Q&A with Andreas Haas, Swissrail: The vision for rail in Switzerland
At InnoTrans 2022, Global Railway Review Editor, Craig Waters, met with Andreas Haas, Managing Director of the Swissrail Industry Association, to discuss rail’s digital transformation, EDI opportunities within the sector, and how Swiss-made products and solutions can fit the needs of any rail operator.
What do you consider to be the vision of the railway industry in Switzerland?
No matter whether it is infrastructure, rolling stock, train control systems, or overhead lines, Swiss products and solutions can fit the needs of any railway operator.
We have a strong vision for rail in Switzerland. The Rail 2050 long-term strategy set by the Swiss Government includes a vision to improve modal share and contribute to Switzerland’s aims to be a zero-carbon country after 2050. Hence, the most important thing at this time is to make regional public transport more appealing. I share the vision of the 2050 strategy and am excited to see what can be achieved in the years to come, especially with rail corridors to be completed in Europe and the latest technology to improve interoperability.
Switzerland is known worldwide for its innovative mindset, quality products and solutions and well-educated population. With this in mind, there is also a vision to ensure Swiss products can help other countries achieve their rail and mobility goals.
So how can that vision become a reality?
Switzerland is a small country and we must avoid having an ‘island mentality’ where only solutions built in Switzerland remain in Switzerland. No matter whether it is infrastructure, rolling stock, train control systems, or overhead lines, Swiss products and solutions can fit the needs of any railway operator. The solutions can be scaled-up and exported to other countries.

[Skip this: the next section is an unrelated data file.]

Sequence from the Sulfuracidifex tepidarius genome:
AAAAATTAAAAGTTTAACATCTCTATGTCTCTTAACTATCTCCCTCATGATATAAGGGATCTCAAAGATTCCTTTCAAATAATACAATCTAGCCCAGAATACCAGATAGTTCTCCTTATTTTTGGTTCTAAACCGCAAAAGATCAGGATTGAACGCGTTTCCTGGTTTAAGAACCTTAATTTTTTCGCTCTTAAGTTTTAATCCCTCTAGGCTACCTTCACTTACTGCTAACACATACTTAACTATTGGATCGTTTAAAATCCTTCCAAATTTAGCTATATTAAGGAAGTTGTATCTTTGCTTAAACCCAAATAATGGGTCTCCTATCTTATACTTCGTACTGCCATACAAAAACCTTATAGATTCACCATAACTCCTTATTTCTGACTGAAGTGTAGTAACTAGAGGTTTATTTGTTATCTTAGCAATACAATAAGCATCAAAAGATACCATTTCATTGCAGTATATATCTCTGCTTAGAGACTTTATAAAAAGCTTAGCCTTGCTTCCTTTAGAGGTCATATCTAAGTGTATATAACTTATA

Also, Swissrail is working closely with SBB (the Swiss national railways company) and other rail sector players, on areas such as progressing interoperability and bringing advances to ETCS – especially to improve technology affordability.
What recent achievements have there been in the digital transformation of railways in Switzerland, and what do you consider to be a challenge that might need to be overcome in the near future?
Digitalisation is making a big impact, having much power to transform our industry.
Digitalisation is not something new. It has been around for perhaps 30 years now, but it is still a key word in the rail industry as it presents opportunities to harness innovation. For me, digitalisation is part of my everday, but it does continue to bring opportunities – especially for the connecting and exchanging of data. This will enable the rail sector to leap forward in its knowledge of datasets and how to convert data into meaningful information. Converting data, and understand what information can be extracted from it is important, but is an ongoing element of digitalisation.
Digitalisation is making a big impact, having much power to transform our industry. Processes in the rail industry can be both complex and repetitive and we have to be honest – do human beings perform best in repetitive tasks and processes? So digital transformation plays a key role in the future of rail – an industry which can sometimes be slow to adapt.